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How can B be an element of C?

  1. Oct 26, 2013 #1
    Question 2 (a)

    how is it possible? B is a set (since A is a set), how can a set be an element of another set?

    Rather than saying: B is an element of C

    I thought it would be better to say: B is a subset of C.



    Also, can someone explain question 2 (d) to me? thanks
     

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  3. Oct 26, 2013 #2
    im quite desperate.
     
  4. Oct 26, 2013 #3

    UltrafastPED

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    Yes, a set can be an element of another set. There may be a set X={a,b,c}, where X is an element of Y.
    But neither a, nor b, nor c becomes a member of Y; only the sets are members.

    But you can have a set Z = {a, X} ... so X contains a,b,c, but neither b nor c is a member of Z.

    Sets are "packages", and the set Z has the package X as an element - like having an apple and a package of sausages in your shopping bag. You can reach in and pull out the apple, but you cannot pull out a sausage - only a package of sausages.

    But you could reach into that package of sausages and pull out a sausage!
     
  5. Oct 26, 2013 #4

    UltrafastPED

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    2(d) is the null set. Try it with the package concept!
     
  6. Oct 26, 2013 #5
    Great explanation, I understand now, thanks.

    But how would I go about 2 (d)? we have the empty set, {}:

    {A} = { { 0, {}, {{}} } }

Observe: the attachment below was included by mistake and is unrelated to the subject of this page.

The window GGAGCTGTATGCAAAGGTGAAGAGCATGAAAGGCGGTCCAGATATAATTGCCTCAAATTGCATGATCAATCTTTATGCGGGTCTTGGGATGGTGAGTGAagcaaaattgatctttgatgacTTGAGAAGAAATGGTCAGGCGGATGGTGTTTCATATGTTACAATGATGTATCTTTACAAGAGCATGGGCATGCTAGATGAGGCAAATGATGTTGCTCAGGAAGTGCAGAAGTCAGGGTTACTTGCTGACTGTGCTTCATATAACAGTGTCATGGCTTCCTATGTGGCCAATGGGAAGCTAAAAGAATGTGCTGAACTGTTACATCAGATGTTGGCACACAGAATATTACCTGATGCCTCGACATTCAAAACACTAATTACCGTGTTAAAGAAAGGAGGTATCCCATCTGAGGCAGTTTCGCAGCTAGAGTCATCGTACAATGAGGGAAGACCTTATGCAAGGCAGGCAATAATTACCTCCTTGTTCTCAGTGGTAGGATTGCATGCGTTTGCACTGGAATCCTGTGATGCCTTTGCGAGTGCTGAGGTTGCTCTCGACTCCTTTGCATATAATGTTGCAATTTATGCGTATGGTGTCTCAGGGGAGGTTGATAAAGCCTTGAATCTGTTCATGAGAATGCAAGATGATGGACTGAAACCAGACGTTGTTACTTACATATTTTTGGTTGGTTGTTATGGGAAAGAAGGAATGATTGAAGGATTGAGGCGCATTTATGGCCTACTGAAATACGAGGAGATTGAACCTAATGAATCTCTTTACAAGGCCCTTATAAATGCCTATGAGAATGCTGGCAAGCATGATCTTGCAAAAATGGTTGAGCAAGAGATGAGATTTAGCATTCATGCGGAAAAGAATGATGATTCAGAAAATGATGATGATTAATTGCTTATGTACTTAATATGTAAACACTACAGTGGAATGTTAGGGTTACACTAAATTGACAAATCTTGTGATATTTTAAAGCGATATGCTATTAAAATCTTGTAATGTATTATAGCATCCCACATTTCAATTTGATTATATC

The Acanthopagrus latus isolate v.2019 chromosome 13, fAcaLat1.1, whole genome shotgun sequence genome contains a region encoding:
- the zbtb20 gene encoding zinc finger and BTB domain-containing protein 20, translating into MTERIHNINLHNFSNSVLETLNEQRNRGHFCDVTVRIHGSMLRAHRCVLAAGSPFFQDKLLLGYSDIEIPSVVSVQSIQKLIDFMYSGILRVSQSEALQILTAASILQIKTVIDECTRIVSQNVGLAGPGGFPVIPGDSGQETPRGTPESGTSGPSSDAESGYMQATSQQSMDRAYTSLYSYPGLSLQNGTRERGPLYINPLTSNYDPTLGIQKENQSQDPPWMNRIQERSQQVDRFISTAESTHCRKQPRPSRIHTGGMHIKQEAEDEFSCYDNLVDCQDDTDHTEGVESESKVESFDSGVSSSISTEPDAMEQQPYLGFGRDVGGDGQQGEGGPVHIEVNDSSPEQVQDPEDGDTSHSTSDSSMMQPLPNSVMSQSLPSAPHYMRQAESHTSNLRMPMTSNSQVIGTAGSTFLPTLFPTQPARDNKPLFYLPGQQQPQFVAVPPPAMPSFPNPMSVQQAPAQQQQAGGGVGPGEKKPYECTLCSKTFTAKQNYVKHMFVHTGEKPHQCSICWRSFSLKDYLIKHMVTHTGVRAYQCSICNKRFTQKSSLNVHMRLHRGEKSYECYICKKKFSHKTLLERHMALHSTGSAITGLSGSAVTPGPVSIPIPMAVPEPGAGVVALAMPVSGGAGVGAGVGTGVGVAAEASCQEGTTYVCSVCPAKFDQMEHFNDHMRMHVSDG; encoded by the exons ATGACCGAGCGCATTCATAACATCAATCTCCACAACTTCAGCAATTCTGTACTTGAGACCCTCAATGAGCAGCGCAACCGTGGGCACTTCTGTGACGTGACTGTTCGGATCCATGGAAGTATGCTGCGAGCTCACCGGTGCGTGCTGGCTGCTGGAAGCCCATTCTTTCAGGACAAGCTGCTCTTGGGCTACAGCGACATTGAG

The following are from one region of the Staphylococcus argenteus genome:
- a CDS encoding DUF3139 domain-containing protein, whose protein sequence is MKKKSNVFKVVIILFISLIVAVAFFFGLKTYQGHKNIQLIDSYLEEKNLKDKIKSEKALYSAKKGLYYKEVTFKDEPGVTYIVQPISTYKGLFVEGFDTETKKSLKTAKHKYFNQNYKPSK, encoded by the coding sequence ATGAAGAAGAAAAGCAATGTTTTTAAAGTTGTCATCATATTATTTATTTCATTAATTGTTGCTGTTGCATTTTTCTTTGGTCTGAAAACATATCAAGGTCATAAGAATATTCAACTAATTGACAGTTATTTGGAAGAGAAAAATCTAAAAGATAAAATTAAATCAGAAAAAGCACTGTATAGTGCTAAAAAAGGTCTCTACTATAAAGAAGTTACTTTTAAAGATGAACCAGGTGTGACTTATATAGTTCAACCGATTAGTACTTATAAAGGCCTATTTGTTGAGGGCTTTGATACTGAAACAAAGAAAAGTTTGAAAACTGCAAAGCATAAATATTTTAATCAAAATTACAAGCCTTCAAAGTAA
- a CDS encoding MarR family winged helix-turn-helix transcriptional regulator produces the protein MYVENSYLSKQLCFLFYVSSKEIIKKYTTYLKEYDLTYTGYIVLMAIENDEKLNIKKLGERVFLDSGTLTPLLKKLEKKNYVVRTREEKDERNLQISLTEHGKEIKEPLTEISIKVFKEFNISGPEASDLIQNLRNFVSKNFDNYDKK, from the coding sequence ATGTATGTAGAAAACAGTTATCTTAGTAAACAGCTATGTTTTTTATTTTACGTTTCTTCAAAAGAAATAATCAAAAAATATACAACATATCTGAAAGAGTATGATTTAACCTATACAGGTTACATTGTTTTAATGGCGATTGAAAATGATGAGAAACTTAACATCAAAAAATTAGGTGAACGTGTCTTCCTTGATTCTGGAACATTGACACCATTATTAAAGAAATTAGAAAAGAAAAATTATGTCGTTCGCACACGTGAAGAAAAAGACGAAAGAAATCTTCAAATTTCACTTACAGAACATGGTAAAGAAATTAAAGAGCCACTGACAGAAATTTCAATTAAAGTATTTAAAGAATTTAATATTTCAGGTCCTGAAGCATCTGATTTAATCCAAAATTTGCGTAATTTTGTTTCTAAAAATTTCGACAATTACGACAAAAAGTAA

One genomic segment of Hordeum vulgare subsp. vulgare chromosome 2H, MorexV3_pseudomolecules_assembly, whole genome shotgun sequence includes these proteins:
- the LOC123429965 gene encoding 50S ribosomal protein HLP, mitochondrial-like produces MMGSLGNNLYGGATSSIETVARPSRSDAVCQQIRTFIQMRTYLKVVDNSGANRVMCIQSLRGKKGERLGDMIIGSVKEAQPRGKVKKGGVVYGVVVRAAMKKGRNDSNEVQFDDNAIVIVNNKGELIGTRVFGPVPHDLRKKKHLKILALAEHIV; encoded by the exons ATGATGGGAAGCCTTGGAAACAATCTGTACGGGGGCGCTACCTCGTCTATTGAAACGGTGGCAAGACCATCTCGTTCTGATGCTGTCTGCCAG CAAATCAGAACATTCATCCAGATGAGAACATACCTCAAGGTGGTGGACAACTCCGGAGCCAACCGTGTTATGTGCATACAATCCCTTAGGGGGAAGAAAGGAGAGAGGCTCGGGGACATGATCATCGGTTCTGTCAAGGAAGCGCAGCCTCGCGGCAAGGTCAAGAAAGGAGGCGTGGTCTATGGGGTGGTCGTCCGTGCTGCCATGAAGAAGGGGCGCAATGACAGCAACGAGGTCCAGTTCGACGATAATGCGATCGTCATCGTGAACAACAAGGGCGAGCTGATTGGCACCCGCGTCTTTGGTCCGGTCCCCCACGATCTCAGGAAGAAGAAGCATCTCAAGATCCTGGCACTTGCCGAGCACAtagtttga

Judging by what you said, I don't see how {} can be related to the above set? it is neither an element nor a set.
     
  7. Oct 26, 2013 #6
    {} = sausages
    {{}} = packet of sausages
    0 = Orange

    { 0, {}, {{}} } = Shopping bag of (Orange + sausages + Packet of sausages).

    { { 0, {}, {{}} } } = car boot of Shopping bag.

    We want {{}} i.e. the packet of sausages. It is not related to the Car boot because it is neither a SET nor a MEMBER of the Car boot, it is too deep inside.
     
    Last edited: Oct 26, 2013
  8. Nov 2, 2013 #7

    HallsofIvy

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    By the way, this is true in "Naive set theory" which suffers from "Russel's Paradox". In "class theory" we do NOT allow "sets" to be contained in sets, but have a hierarchy of "classes" in which classes in one tier can be contained in classes of a higher tier. "Sets" are the lowest tier of classes.
     
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